Like Thatcher, Key is convinced he is right, of course, and probably believe his free market dreams are what is best for everyone, because they served him well. He is not a Hollow Man in the sense that the term is sometimes misused – he does not lack conviction, but he is so convinced of his convictions that he will mouth any homily to be able to put his ideas into practice, in the end:

In the meantime, she could compromise, bide her time and go along with policies in which, in her heart, she fundamentally disbelieved – as she had been doing, after all, for most of her career – with no fear she would lose sight of her objective or be blown off course. (5)

Key is convinced, because he's made so much money his way, everyone else will be able to do the same. It's what logic lizards call a fallacy of composition – the idea that what works for you will work for everyone else. Most of the time, the opposite is true – what works for you only works because others are not doing it. But this is strange and incomprehensible stuff to the right – though occasionally one of them will be honest enough to say he (or she) doesn't give a damn about that and wants to make a pile anyway, to Hell with everyone else. But most of the time, the mask is held up, and the mantra is repeated, "opportunity for all, weath for all, wealth cascading down the generations ..." Campbell, is an aside raises an eyebrow at Thatcher's description of herself as a 'conviction politician.' He suggests that she was more accurately described as a "Principled opportunist" (6). I think that is a bit kind - blind or blinkered opportunist, perhaps. And the same applies to Key.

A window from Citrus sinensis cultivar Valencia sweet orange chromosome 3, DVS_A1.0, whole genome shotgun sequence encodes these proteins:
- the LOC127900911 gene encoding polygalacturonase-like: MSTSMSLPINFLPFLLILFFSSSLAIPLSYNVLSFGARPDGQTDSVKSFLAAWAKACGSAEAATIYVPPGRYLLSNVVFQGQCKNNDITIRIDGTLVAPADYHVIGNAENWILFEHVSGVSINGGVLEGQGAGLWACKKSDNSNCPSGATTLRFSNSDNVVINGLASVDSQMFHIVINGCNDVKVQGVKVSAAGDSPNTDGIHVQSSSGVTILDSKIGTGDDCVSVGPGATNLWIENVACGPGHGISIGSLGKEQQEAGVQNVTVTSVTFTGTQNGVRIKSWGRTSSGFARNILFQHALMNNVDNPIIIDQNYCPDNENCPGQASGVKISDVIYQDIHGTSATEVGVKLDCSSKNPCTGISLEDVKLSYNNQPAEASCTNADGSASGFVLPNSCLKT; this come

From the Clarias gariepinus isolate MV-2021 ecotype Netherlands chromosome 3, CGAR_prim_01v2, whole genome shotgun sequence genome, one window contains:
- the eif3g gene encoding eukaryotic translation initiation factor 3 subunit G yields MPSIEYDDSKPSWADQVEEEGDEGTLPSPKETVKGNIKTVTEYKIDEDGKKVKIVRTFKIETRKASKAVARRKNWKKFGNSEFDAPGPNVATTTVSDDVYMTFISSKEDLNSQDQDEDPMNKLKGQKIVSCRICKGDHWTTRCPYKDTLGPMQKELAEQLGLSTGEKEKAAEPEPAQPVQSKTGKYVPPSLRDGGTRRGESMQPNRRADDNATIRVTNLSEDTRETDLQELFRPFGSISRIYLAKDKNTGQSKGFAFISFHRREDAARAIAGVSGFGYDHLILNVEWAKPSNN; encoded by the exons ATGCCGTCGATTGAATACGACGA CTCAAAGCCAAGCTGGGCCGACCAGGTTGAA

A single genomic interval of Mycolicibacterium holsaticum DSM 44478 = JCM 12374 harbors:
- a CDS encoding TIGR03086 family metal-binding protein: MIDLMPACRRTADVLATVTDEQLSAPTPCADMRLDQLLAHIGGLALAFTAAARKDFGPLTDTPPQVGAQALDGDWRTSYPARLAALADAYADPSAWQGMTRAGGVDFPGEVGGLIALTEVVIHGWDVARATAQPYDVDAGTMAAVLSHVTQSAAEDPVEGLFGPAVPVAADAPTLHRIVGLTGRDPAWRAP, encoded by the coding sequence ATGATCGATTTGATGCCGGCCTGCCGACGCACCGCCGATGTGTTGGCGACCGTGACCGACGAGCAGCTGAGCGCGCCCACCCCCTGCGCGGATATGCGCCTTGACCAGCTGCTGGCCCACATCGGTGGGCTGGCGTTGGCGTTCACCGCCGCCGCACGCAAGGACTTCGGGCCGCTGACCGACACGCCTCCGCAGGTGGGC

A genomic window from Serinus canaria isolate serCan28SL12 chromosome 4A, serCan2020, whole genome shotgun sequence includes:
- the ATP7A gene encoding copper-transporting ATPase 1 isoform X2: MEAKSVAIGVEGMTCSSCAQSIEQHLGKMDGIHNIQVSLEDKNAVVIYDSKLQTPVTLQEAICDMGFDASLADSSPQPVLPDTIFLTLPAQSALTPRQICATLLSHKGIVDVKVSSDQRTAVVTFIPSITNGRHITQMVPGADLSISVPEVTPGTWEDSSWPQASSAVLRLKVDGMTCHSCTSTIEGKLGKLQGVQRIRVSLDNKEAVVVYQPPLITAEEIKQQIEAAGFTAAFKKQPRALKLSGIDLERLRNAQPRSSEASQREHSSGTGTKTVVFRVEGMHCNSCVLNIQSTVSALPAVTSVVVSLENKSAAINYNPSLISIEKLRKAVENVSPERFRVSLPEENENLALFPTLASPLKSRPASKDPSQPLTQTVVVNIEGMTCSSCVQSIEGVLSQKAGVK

So there seems to be a parallel between the Thatcher of 1979 and the Key of 2008. Both are presented as everyday people – Thatcher went to some lengths to present herself as gentler, more feminine and less strident, paving the way for the vacuity and image obsession of the Blair years (Yes, that too can be blamed on Thatcher!. Both have a an instinctive faith in the Free market and a strong desire to open it up – but an understanding that they must bide their time before doing so. Lull the electorate into a false sense of security, convince them you are jsut going to do more of the same, only do it better, and then, once they trust you – and, of course, your opponents still tearing themselves to pieces in a an ideological civil war and too busy with it to actually do any meaningful opposition – start putting the real programme into effect.

There is something slightly farcical about Key, however, that proves Marx right. The way he fluffs his lines every other time he opens his mouth, the gaping holes that are being poken in his credibility. It's buffonish, though perhaps it only seems that way because it is happening now, in slow motion. Thatcher herself was regularly made to look stupid in the run up to her victory, both by the wily Callaghan and her own party. She still won, though, and the results weren't particularly funny. Perhaps Key won't seem so clownish once he's actually making a bollocks of everything for real. Unfortunately, I think we will very likely find out whether I am right on that one.

1 – Like most, I knew the quote without being certain whence it came from. Bartleby assures me my memory is right, It was George Santayana who said it and the quote occurs in chapter 12 of his book, Life of Reason, published in 1905, or perhaps 1906. (
2 – I am aware this is not the first time I have used this quote on lefthandpal. It is one of my favourites, and I think, very true. As for citation, I can at least be more exact than Marx. The quote is from "The Eighteenth Brumaire of Louis Bonaparte, " by Karl Marx, 1852. (
3 – Margret Thatcher: The Grocer's Daughter, by John Campbell, published by Jonathan Cape in 2000.
4 – ibid. Page 364.
5 – ibid. Page 368.
6 – ibid, Page 369.